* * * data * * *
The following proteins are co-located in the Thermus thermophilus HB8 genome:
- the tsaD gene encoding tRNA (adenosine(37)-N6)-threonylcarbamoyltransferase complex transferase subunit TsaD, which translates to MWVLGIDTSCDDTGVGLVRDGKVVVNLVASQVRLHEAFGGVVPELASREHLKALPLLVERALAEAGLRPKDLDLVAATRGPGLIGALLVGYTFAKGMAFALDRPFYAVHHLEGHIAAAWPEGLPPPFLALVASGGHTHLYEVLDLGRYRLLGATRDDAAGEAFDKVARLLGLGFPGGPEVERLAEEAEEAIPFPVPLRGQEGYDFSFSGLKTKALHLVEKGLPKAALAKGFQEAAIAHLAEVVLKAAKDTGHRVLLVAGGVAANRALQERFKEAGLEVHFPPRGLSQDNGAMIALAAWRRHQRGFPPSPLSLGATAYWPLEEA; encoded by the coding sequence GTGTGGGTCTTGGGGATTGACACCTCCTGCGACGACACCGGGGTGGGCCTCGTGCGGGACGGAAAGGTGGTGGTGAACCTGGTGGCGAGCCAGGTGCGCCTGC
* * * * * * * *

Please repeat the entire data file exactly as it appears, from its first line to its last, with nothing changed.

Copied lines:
The following proteins are co-located in the Thermus thermophilus HB8 genome:
- the tsaD gene encoding tRNA (adenosine(37)-N6)-threonylcarbamoyltransferase complex transferase subunit TsaD, which translates to MWVLGIDTSCDDTGVGLVRDGKVVVNLVASQVRLHEAFGGVVPELASREHLKALPLLVERALAEAGLRPKDLDLVAATRGPGLIGALLVGYTFAKGMAFALDRPFYAVHHLEGHIAAAWPEGLPPPFLALVASGGHTHLYEVLDLGRYRLLGATRDDAAGEAFDKVARLLGLGFPGGPEVERLAEEAEEAIPFPVPLRGQEGYDFSFSGLKTKALHLVEKGLPKAALAKGFQEAAIAHLAEVVLKAAKDTGHRVLLVAGGVAANRALQERFKEAGLEVHFPPRGLSQDNGAMIALAAWRRHQRGFPPSPLSLGATAYWPLEEA; encoded by the coding sequence GTGTGGGTCTTGGGGATTGACACCTCCTGCGACGACACCGGGGTGGGCCTCGTGCGGGACGGAAAGGTGGTGGTGAACCTGGTGGCGAGCCAGGTGCGCCTGC